Whitefeather, artist in residence at UC, retires

Whitefeather, artist in residence at UC, retires

Maggie Reid, Staff Writer

Carolynne Whitefeather always knew she wanted to be an artist. She recalls knowing this as young as five years old when she painted the underside of her house because she saw pictures of artists painting ceilings during the renaissance.

“I was always happiest doing art,” Whitefeather said. “I was never happy with numbers or writing; I was happiest when working with a visual language in someway. We are lucky if we know ourselves when we are young because then we can choose what we want to do.”

She has been the director of the Edith Langley Barrett Art Gallery since 2001 as well as the artist in residence. While she will still be the artist in residence, she will be retiring as the director this year.

She described it as being bittersweet, as she will miss the students most of all.

“I’m retiring due to medical reasons,” Whitefeather said. “I cannot keep up with the pace anymore. I’m going to miss working with the students. It was like working with art majors but not, as they were majoring in something else. We get to do more. They are wonderful, but I won’t lose touch with them, as we have created our own social and alumni group.”

Having an art gallery on campus is important, according to Whitefeather, because art was one of the first forms of communication.

“Visual language is one-third of literacy,” Whitefeather said. “To not have art and not teach it is to be providing illiteracy, basically. How you choose to engage is based on what you want to do. Since we don’t have a fine arts major here we try to make the most of the gallery. Recently, we have been teaching students watercolor. They learn to read and work and see the truth in art, and that is a fulfillment of the human education process.”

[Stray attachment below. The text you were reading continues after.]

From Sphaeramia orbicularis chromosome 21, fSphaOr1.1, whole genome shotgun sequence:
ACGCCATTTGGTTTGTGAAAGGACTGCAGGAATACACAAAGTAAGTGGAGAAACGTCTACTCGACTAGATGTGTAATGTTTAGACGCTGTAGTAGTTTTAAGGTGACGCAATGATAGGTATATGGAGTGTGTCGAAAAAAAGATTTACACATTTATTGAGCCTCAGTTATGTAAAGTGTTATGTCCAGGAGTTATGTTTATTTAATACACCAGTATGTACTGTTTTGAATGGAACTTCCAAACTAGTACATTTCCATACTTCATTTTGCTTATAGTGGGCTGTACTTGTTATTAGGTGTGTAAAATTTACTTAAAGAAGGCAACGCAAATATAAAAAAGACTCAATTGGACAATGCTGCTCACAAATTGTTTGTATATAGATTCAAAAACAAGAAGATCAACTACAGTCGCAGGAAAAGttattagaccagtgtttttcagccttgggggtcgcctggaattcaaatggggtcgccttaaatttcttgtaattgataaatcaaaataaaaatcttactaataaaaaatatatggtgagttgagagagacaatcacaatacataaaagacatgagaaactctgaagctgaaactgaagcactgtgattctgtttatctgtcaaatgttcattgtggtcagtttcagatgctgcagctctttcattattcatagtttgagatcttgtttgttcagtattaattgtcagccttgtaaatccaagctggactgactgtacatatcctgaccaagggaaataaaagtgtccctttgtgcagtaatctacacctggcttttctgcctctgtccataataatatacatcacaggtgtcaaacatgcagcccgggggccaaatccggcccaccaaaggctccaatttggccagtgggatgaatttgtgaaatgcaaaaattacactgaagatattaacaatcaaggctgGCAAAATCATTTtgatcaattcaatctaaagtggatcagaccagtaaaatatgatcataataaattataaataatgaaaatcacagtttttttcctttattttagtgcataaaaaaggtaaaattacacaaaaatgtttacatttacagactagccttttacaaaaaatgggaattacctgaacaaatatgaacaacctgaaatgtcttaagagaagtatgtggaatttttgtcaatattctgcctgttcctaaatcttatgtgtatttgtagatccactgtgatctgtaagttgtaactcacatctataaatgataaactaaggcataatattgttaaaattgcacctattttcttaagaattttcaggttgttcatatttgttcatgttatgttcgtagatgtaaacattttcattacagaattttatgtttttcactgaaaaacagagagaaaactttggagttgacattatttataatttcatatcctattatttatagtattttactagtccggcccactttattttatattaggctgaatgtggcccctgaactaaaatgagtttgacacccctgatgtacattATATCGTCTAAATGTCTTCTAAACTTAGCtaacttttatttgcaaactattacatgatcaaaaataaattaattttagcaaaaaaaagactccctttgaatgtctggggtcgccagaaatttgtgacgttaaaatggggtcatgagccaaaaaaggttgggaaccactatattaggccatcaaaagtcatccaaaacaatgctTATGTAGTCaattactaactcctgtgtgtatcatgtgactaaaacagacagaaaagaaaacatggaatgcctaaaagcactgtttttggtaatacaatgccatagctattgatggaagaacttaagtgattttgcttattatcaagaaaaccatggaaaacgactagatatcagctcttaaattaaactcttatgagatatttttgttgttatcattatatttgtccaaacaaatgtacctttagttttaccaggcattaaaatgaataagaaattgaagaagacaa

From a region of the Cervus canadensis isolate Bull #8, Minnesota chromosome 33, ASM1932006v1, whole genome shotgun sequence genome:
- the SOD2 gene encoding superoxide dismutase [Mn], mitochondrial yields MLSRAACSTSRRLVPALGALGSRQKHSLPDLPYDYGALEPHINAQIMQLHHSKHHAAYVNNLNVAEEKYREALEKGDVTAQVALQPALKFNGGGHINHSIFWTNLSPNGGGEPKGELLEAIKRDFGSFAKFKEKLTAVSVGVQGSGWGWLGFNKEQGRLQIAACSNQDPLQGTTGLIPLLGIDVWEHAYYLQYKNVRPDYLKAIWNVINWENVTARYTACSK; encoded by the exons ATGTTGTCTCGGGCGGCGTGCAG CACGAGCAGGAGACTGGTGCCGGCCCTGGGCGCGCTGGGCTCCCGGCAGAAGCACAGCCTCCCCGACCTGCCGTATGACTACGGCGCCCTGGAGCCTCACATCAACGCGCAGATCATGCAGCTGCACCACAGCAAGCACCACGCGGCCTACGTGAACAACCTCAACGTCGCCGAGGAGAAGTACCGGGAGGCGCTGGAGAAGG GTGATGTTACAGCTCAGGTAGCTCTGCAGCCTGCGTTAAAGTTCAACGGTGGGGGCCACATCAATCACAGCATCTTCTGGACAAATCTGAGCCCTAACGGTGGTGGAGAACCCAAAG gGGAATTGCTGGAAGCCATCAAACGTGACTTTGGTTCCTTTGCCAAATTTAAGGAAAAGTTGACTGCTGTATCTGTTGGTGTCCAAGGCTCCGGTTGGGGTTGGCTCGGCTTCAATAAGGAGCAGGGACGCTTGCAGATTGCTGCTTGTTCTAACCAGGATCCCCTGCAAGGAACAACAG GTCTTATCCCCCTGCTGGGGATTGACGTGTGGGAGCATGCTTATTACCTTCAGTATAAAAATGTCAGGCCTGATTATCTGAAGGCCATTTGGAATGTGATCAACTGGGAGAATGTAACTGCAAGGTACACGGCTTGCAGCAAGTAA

As director, Whitefeather’s duties entailed maintaining and caring for the art collection, developing exhibits, developing special events inside and outside the gallery, student employment, helping students arrive at the ability to produce and provide exhibits.

“The exhibits are not just a one-time thing,” Whitefeather said. “We have a program that provides for annual, bi-annual, triannual and one time exhibits all built into a three year plan. It rotates, and we try to show artists from the central New York area, New York and the national and international level. I plan the collections, the students’ do work for the public relations, marketing, exhibit design and installation. Sometimes they are working on things that will happen this year and sometimes in years to come. We make sure to engage students in their majors by letting them do work within them. It’s a combination of things that I do, but what also the students do such as deciding and planning. It is a student developed gallery in many ways.”

Whitefeather recalled her proudest moment as director.

“Being allowed to create a program that engages and belongs to the students, and moving the art gallery from non-functioning to functioning,” Whitefeather said. “The credit goes to the students for making that happen. We have something unique, the students are trusted to work with the collection.”

While Whitefeather does not know who the new director is going to be, she is confident that they will hire someone who will “advance the art gallery and carry on what we have.”